Unprecedented wave of evictions threatens St. Louis

St. Louis is facing the prospect of a huge wave of evictions. The pandemic hit low-income households the hardest, as it put many people in the service and hospitality industries out of a job. As the economy continues to recover from the events of 2020, a spike in evictions and homelessness seems to be just on the horizon.

There have been 5,000 evictions requested in St. Louis since local courts suspended evictions in March, according to research by Princeton University’s Eviction Lab. Some of these requests have been dismissed by the courts, while others have been settled out of court with landlords and tenants setting up payment plans or catching up on back payments. But many of these evictions are still pending, awaiting the scheduled end of the eviction ban on April 1. Unless the ban is extended, many of these evictions are likely to move forward all at once.

It is a moment of unprecedented difficulty for both landlords and renters, with the former facing a loss of income and the latter homelessness. The Metropolitan St. Louis Equal Housing and Opportunity Council has experienced a 60% spike on its emergency hotline since.

Both the city of St. Louis and St. Louis County have set aside millions of dollars of funding to help vulnerable families pay their rent and mortgages while the economy still recovers from the pandemic and lockdowns.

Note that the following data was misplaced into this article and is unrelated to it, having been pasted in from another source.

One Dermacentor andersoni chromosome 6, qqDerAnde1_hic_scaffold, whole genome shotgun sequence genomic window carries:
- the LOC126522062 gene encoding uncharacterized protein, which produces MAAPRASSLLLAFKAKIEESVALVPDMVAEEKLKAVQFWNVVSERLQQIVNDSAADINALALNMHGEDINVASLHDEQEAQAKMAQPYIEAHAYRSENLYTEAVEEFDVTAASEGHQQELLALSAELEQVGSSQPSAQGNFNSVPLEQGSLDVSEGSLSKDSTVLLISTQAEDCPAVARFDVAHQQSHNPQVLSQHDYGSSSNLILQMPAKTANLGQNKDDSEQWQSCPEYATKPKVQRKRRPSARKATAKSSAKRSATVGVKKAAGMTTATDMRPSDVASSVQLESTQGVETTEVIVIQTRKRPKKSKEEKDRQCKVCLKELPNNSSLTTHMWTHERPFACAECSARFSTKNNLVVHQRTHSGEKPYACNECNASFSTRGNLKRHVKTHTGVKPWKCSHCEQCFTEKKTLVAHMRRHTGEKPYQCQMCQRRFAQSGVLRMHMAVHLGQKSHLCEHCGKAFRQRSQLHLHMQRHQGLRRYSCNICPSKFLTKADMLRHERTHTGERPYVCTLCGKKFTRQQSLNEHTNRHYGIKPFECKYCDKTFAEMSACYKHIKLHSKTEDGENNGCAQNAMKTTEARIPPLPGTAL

According to the Eviction Lab research, eviction filings in St. Louis and St. Louis have been low in 2020, compared to normal numbers. But the number of filings is going up as time goes on, even despite the moratorium and government aid.

Tension is brewing between landlords and tenants as the eviction moratorium seems mainly to be pushing the problem into the future. Concerns are particularly high over the possibility of a massive wave of evictions all at once, when the moratorium ends. Matthew Chase, a local landlord-tenant lawyer, has filed over 1,400 evictions since the pandemic hit. Most of them have been deferred, not dismissed.

Leave a Reply

Fill in your details below or click an icon to log in:

WordPress.com Logo

You are commenting using your WordPress.com account. Log Out /  Change )

Twitter picture

You are commenting using your Twitter account. Log Out /  Change )

Facebook photo

You are commenting using your Facebook account. Log Out /  Change )

Connecting to %s

%d bloggers like this: